Investors need to take all of today’s employment report with a big grain of salt. That includes the negative news on jobs and the positive news on wages. And that goes for next month’s report, as well, when we should see a big reversal in these numbers, with a surge in payrolls and relative weakness in hourly wage growth.
The numbers on job growth were downright whacky. Nonfarm payrolls dropped 33,000. If this holds up through revisions, it’ll be the first decline since 2010 and was much weaker than the consensus expected. However, civilian employment, an alternative measure of jobs that includes small-business start-ups, rose 906,000 in September.
Our first guess would be that the unusually large gap between the two surveys is due to the timing of Hurricane Irma, which hit the U.S. right at the beginning of the payroll survey week. But the civilian-employment report also says that 1.47 million workers missed work due to weather, the most for any month since the double-whammy of massive East Coast snowstorms in January 1996. In other words, the civilian employment report apparently did get affected by the storms and still rose sharply!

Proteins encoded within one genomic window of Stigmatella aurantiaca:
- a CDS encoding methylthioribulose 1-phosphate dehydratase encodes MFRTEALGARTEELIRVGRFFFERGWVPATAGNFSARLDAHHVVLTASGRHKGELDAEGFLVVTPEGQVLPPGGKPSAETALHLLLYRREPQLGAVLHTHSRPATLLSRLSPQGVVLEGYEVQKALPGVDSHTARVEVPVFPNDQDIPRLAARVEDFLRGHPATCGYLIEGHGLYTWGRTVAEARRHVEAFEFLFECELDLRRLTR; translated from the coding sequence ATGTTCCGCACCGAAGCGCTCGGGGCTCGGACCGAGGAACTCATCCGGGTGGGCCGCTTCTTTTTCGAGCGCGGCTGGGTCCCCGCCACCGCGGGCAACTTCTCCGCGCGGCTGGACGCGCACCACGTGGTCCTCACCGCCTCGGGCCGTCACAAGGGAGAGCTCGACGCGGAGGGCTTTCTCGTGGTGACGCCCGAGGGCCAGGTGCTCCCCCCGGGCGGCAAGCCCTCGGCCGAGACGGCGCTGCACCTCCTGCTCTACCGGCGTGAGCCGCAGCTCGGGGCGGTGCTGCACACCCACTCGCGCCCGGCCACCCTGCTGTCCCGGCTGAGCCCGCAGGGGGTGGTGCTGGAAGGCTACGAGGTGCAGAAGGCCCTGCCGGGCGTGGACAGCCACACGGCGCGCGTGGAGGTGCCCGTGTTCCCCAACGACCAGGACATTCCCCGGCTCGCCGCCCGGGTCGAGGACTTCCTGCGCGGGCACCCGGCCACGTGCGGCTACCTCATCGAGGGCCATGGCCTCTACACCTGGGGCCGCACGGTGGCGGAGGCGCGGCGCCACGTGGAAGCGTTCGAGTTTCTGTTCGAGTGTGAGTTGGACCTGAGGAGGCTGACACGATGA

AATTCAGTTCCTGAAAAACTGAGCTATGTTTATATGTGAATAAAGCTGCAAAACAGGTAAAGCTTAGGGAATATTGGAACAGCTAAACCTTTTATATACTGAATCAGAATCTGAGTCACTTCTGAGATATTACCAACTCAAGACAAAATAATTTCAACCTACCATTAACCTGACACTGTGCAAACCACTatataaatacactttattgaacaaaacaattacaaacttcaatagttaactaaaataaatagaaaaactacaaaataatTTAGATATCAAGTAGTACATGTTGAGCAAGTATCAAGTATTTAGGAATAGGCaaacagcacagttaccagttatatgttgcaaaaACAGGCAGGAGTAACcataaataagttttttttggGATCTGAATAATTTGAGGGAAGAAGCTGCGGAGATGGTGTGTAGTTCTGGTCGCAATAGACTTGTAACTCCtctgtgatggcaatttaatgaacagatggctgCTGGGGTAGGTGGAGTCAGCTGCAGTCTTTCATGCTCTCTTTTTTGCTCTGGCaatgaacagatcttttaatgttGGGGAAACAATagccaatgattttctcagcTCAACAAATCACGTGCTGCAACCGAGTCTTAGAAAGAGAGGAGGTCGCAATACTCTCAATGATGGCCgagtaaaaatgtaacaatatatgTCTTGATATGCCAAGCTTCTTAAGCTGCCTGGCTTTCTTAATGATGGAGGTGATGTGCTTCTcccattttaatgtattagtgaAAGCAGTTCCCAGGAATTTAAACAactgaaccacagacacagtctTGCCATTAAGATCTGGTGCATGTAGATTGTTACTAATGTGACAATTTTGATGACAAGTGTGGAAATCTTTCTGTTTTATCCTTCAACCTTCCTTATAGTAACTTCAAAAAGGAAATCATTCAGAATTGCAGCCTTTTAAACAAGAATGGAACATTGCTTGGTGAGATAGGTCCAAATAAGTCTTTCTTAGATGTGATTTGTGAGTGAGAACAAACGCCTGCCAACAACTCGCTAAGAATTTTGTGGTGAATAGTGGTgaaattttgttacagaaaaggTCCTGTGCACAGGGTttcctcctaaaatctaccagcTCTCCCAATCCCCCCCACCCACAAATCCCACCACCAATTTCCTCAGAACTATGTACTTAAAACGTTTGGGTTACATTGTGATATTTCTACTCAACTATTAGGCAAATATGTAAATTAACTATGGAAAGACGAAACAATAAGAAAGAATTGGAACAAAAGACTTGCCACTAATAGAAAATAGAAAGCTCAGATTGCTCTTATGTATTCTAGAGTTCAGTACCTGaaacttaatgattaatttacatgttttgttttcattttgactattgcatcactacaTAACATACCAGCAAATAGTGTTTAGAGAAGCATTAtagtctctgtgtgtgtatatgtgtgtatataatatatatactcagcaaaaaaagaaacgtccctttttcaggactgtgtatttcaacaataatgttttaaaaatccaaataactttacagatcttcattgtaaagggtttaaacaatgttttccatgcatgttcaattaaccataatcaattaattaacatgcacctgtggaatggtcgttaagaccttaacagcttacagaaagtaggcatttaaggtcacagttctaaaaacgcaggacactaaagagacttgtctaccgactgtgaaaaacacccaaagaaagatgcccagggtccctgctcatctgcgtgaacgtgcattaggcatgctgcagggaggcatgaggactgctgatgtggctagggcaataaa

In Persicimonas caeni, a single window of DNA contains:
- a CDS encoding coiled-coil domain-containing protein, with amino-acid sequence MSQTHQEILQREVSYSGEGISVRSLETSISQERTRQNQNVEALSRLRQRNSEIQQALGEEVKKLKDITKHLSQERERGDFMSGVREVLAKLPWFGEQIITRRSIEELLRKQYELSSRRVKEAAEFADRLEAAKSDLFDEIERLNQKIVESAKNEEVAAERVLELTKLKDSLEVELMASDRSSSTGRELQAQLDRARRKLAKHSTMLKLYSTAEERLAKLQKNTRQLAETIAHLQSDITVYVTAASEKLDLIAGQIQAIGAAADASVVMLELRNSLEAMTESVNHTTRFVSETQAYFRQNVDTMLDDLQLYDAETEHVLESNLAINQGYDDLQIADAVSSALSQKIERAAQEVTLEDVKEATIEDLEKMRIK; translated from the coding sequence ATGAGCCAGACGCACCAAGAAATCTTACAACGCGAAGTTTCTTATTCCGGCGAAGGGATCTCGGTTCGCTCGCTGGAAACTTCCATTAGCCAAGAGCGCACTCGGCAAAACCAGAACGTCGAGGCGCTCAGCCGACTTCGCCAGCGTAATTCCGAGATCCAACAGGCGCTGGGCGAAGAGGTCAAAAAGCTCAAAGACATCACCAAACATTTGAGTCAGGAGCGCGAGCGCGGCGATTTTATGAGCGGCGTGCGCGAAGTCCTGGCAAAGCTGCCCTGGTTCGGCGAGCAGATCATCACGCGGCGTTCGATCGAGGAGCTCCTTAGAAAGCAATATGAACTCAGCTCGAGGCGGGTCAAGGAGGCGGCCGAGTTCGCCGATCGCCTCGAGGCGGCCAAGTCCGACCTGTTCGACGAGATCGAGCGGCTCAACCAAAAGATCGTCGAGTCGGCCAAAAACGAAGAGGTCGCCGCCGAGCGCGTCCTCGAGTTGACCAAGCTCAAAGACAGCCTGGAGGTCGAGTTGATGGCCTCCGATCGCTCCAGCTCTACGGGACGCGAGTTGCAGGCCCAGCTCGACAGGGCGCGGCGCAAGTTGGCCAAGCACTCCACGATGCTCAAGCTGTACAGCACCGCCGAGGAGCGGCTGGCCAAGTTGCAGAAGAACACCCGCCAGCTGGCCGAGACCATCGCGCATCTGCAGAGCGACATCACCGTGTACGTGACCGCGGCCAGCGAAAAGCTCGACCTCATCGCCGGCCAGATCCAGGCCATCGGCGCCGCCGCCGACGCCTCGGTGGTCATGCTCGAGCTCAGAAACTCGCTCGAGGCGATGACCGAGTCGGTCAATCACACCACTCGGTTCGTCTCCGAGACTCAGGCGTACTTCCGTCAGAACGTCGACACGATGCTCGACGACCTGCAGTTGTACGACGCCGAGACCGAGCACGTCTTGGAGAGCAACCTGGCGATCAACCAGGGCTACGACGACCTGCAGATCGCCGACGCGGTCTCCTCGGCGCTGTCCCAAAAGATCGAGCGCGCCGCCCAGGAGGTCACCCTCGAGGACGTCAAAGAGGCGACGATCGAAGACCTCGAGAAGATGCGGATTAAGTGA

The surge in civilian employment helped drive the jobless rate to 4.2 percent, the lowest since 2001. Perhaps the best news for September was that average hourly earnings rose 0.5 percent and are up 2.9 percent versus a year ago. However, with payrolls dropping the most for relatively low-wage workers (restaurants and bars), the surge in wage growth should unwind next month.
The one measure we follow closely that should not have been affected by the storms is total earnings, which combines the total number of hours worked (which were held down by the storms) and average hourly earnings (which were boosted by the storm). Total earnings rose a healthy 0.4 percent in September and are up 4.3 percent from a year ago, signaling plenty of growth in consumer purchasing power.
A month ago, the market’s odds of a December rate hike were about one-in-three. At the time, we said we thought the odds should be more like 75 percent. Today, the market’s odds are up to 80 percent and we think that’s about right. And if the economy keeps growing at the recent pace, the odds of a December rate hike will only go higher. That’s especially true if Washington gets its act together and finds a way to quickly pass tax cuts or tax reform.